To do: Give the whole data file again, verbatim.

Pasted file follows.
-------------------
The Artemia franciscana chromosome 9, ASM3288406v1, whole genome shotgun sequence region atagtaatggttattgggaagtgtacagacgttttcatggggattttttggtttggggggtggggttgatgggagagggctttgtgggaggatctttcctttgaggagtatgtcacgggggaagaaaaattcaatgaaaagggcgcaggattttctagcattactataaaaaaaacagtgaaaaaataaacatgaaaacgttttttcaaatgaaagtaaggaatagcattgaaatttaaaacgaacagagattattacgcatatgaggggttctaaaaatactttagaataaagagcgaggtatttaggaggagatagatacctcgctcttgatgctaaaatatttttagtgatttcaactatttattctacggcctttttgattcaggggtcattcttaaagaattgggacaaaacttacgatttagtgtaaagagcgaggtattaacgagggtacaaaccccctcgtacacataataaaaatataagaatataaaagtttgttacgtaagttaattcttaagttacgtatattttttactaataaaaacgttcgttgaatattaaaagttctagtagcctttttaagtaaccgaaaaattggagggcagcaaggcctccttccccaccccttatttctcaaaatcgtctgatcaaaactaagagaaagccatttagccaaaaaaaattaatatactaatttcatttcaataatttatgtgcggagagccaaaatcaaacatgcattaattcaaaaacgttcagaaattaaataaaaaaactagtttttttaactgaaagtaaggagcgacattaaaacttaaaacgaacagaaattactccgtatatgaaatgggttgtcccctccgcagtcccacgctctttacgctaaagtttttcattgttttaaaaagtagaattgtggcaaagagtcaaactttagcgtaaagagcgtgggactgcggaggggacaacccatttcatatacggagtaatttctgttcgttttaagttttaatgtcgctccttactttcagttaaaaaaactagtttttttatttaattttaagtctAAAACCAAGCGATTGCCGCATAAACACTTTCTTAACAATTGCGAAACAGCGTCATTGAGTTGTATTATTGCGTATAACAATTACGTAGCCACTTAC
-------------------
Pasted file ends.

The Artemia franciscana chromosome 9, ASM3288406v1, whole genome shotgun sequence region atagtaatggttattgggaagtgtacagacgttttcatggggattttttggtttggggggtggggttgatgggagagggctttgtgggaggatctttcctttgaggagtatgtcacgggggaagaaaaattcaatgaaaagggcgcaggattttctagcattactataaaaaaaacagtgaaaaaataaacatgaaaacgttttttcaaatgaaagtaaggaatagcattgaaatttaaaacgaacagagattattacgcatatgaggggttctaaaaatactttagaataaagagcgaggtatttaggaggagatagatacctcgctcttgatgctaaaatatttttagtgatttcaactatttattctacggcctttttgattcaggggtcattcttaaagaattgggacaaaacttacgatttagtgtaaagagcgaggtattaacgagggtacaaaccccctcgtacacataataaaaatataagaatataaaagtttgttacgtaagttaattcttaagttacgtatattttttactaataaaaacgttcgttgaatattaaaagttctagtagcctttttaagtaaccgaaaaattggagggcagcaaggcctccttccccaccccttatttctcaaaatcgtctgatcaaaactaagagaaagccatttagccaaaaaaaattaatatactaatttcatttcaataatttatgtgcggagagccaaaatcaaacatgcattaattcaaaaacgttcagaaattaaataaaaaaactagtttttttaactgaaagtaaggagcgacattaaaacttaaaacgaacagaaattactccgtatatgaaatgggttgtcccctccgcagtcccacgctctttacgctaaagtttttcattgttttaaaaagtagaattgtggcaaagagtcaaactttagcgtaaagagcgtgggactgcggaggggacaacccatttcatatacggagtaatttctgttcgttttaagttttaatgtcgctccttactttcagttaaaaaaactagtttttttatttaattttaagtctAAAACCAAGCGATTGCCGCATAAACACTTTCTTAACAATTGCGAAACAGCGTCATTGAGTTGTATTATTGCGTATAACAATTACGTAGCCACTTAC